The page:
Alignment reflects how a character relates to the concepts of good and evil, law and chaos. It can affect how certain NPCs react within the game, and will occasionally determine whether an item can be used or not (some items have alignments of their own, and will not allow a conflict with their user). The main purpose of alignment, however, is to act as a guideline for consistent roleplaying, though it is not set in stone. The alignment of a character can change to match the style in which they are played, if deviation is consistent and serious. All of the nine alignments listed are viable choices for adventurers, though the "evil" variants are more often the domain of villains and monsters.
A PC's alignment is a tool for developing its personality. It is more guideline than restriction. Each alignment represents a broad range of personality types and personal philosophies, so two characters of the same alignment can still be quite different from each other. In addition, occasional deviations are permissible, as few people are completely consistent in their behavior.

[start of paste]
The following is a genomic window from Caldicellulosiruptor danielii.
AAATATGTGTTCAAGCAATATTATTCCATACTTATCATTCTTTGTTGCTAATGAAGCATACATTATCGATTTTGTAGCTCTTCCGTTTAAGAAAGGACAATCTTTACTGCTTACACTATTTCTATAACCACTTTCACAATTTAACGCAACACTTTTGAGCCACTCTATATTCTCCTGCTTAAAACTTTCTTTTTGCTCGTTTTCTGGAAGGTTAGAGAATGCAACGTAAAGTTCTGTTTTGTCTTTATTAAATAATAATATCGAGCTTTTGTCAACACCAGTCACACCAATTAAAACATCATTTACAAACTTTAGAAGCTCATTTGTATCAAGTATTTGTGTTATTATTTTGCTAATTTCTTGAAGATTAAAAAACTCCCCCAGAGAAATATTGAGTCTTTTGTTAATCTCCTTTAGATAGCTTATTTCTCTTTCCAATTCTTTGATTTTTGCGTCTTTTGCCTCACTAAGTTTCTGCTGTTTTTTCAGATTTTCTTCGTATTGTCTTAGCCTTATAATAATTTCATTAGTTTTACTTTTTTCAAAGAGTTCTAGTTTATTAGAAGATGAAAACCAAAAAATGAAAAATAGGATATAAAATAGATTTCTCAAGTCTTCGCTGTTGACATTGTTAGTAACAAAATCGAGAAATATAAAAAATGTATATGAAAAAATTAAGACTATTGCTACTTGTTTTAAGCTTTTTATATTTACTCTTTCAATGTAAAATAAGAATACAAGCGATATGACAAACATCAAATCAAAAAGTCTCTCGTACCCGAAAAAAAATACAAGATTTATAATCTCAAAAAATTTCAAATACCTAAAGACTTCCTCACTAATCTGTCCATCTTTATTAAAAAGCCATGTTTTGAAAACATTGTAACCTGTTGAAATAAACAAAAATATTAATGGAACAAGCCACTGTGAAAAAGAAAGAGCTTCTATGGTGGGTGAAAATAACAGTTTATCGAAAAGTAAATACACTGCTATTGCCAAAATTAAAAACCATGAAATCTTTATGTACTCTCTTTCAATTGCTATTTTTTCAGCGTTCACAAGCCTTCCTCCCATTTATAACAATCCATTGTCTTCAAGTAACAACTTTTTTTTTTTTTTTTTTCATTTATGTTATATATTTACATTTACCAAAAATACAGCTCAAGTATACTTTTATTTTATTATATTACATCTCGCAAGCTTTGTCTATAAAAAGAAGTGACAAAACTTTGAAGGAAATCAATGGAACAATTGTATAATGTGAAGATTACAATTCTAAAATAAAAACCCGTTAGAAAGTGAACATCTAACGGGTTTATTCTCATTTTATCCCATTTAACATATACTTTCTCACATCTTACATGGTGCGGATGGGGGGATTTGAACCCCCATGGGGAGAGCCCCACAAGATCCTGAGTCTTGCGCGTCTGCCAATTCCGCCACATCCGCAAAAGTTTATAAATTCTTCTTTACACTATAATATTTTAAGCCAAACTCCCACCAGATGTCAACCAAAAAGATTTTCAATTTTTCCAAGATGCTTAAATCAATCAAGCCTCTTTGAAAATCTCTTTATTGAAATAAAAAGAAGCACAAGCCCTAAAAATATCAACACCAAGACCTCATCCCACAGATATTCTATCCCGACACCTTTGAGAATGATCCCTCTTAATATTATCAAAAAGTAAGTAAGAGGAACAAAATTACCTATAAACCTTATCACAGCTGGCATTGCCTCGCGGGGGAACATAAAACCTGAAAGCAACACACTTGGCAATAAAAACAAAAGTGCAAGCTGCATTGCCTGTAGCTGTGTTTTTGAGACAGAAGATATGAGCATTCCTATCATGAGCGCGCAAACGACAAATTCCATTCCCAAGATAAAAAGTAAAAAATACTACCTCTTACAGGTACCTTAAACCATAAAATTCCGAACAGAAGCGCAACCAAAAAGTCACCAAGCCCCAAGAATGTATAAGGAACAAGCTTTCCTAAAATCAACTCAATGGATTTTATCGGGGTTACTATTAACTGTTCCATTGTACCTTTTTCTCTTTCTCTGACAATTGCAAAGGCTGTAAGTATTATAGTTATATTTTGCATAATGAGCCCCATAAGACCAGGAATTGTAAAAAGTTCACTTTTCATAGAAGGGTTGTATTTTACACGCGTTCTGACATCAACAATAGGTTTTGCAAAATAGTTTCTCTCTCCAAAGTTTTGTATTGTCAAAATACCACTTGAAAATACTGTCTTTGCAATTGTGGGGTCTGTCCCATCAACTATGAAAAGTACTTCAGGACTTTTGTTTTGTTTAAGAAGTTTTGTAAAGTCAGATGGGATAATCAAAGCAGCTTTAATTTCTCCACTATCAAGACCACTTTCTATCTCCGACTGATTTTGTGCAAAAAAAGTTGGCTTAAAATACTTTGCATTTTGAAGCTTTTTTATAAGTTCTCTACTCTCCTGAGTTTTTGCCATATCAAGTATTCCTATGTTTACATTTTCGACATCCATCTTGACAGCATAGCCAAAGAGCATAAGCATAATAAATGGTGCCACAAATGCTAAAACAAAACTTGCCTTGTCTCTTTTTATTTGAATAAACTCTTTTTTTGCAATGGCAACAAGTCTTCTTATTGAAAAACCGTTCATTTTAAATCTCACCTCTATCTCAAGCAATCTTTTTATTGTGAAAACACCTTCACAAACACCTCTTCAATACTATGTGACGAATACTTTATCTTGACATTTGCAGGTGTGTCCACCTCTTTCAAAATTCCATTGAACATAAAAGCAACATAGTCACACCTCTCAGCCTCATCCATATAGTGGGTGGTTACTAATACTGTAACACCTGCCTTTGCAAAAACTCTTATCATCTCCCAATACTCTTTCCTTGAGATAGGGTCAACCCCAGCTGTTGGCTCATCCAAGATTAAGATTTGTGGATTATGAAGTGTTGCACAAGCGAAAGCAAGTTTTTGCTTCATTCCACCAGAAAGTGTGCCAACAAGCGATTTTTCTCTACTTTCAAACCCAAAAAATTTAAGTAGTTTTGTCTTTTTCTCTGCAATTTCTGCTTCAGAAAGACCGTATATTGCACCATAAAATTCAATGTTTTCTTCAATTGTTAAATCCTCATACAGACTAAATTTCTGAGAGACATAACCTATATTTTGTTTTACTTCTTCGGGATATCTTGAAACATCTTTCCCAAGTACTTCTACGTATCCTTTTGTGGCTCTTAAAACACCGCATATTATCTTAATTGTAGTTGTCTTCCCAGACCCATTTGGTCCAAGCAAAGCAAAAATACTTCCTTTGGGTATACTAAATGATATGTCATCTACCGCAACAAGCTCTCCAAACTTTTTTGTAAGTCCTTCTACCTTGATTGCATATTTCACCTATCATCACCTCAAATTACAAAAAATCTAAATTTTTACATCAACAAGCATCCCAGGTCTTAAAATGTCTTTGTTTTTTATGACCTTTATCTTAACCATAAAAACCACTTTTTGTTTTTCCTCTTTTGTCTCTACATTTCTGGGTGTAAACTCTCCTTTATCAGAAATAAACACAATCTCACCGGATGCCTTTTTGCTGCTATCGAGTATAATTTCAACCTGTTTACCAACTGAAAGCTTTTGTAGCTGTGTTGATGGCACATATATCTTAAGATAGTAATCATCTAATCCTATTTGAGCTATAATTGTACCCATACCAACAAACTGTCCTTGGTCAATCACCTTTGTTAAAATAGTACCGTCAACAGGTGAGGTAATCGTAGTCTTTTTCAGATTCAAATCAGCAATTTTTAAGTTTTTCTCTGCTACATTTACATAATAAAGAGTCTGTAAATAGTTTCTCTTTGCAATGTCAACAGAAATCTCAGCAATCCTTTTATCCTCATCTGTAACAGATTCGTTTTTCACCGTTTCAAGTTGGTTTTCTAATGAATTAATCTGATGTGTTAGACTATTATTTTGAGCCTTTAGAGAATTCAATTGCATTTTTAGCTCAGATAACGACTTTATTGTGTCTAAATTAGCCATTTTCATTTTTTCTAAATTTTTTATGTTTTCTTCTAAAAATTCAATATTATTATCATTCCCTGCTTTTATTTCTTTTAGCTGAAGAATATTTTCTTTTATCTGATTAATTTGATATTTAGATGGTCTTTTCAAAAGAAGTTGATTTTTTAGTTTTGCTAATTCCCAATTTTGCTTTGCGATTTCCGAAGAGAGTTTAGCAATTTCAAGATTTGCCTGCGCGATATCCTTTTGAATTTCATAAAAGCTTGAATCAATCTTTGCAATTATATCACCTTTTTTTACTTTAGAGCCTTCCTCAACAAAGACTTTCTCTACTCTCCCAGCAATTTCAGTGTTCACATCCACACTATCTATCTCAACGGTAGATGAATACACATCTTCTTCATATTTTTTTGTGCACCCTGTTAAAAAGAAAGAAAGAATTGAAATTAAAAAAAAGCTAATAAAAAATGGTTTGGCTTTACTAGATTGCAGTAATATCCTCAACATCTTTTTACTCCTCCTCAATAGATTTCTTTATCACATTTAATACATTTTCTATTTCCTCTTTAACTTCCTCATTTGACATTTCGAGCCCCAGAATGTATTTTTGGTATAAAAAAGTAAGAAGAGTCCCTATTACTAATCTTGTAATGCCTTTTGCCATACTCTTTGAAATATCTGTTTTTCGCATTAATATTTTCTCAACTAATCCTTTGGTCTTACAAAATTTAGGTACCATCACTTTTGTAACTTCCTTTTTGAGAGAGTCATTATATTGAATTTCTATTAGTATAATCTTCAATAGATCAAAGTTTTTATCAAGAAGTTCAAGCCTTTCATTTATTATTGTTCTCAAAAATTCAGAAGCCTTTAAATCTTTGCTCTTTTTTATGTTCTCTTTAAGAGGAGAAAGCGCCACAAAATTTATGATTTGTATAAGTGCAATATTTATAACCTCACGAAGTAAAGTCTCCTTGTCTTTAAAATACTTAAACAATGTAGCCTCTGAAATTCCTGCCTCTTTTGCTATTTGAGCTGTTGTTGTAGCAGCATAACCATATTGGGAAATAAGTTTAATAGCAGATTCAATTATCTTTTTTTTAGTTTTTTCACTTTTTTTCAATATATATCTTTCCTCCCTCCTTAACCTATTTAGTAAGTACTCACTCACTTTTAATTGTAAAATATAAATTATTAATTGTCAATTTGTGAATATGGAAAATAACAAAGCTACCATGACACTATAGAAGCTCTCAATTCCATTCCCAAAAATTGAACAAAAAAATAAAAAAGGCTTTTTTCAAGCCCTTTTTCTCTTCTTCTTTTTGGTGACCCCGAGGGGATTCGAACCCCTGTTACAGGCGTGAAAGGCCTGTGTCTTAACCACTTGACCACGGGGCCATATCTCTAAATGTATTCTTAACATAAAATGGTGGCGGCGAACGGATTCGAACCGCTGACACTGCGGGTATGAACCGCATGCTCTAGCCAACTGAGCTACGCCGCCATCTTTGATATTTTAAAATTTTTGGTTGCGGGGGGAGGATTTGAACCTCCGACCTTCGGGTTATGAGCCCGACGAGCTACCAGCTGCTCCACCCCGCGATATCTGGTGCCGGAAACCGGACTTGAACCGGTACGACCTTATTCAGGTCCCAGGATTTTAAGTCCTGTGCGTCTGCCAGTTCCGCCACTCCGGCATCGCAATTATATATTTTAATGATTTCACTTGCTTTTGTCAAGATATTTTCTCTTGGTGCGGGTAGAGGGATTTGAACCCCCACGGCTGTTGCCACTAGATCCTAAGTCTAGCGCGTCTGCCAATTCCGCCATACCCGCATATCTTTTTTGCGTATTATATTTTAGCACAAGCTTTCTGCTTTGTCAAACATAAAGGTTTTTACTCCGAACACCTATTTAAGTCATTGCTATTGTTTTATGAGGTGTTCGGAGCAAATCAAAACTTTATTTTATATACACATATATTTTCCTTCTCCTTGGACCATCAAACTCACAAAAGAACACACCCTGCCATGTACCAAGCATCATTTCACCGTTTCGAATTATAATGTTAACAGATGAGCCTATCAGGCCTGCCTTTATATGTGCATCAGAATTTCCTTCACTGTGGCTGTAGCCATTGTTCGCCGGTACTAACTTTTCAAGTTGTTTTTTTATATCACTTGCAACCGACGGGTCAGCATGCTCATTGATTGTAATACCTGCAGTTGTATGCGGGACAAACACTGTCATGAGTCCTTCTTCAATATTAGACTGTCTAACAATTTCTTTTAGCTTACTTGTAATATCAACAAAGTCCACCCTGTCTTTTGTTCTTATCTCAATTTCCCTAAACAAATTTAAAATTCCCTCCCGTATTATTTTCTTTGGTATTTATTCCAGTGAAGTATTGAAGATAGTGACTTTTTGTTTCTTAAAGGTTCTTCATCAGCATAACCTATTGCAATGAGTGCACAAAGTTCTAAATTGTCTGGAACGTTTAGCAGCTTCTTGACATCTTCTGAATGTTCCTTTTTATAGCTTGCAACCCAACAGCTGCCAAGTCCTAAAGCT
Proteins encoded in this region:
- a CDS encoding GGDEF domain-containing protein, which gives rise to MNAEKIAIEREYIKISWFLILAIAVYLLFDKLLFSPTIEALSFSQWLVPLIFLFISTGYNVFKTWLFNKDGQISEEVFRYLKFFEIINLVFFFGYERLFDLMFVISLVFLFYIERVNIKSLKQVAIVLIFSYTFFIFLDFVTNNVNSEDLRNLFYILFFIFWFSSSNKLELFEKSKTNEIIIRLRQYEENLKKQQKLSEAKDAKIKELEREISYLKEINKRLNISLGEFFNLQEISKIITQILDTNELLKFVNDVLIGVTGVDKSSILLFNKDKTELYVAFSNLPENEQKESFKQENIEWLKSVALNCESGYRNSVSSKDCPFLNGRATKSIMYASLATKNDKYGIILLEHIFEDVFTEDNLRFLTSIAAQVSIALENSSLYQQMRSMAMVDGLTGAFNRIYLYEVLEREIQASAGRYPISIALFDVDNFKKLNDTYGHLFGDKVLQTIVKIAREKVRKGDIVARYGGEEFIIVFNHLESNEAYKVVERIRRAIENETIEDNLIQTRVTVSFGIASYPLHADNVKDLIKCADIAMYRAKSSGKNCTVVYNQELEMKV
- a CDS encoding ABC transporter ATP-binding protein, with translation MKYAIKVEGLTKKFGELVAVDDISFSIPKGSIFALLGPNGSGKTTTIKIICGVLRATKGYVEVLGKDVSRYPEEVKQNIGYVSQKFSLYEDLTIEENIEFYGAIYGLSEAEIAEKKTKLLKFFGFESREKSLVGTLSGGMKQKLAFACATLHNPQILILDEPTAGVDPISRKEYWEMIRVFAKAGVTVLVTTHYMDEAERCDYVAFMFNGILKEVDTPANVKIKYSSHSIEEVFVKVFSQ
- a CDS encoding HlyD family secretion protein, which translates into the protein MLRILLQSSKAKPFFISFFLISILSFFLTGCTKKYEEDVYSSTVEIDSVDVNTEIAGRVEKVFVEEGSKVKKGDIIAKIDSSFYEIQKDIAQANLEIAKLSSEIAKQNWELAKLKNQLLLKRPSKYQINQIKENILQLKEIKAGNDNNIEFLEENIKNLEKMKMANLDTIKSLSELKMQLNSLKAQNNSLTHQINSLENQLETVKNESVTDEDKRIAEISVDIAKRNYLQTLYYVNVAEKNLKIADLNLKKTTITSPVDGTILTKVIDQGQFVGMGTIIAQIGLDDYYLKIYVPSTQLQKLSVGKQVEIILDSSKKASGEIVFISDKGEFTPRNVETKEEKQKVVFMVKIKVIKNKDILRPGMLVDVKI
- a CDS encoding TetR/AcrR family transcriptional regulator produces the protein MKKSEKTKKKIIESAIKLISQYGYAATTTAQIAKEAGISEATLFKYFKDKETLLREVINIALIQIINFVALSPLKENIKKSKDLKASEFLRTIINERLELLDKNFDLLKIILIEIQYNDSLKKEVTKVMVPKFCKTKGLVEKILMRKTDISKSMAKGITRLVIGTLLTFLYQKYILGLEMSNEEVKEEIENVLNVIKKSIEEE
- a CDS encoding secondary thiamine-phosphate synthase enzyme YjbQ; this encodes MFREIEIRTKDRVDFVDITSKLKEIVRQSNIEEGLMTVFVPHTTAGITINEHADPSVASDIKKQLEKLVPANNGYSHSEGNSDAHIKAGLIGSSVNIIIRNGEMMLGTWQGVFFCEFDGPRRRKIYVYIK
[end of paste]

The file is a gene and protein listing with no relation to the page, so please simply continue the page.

Actions taken while playing may alter alignment. The details depend on the module (for example, the original campaign provides no ways to shift along the law/chaos alignment axis), although the default scripts do call for a 5-point shift towards evil for killing a non-evil creature of the commoner class (generally, townfolk). This is of particular concern to those playing one of the alignment-restricted classes, such as paladin, druid, monk, barbarian, bard, and several prestige classes.
The nine alignments Edit
Alignment has two dimensions, each with three categories. The moral dimension reflects how a character relates to good and evil, consisting of the categories "good", "neutral", and "evil". The ethical dimension reflects how a character relates to law and chaos, consisting of the categories "lawful", "neutral", and "chaotic". Combining these dimensions yields the nine alignments.
|lawful good||neutral good||chaotic good|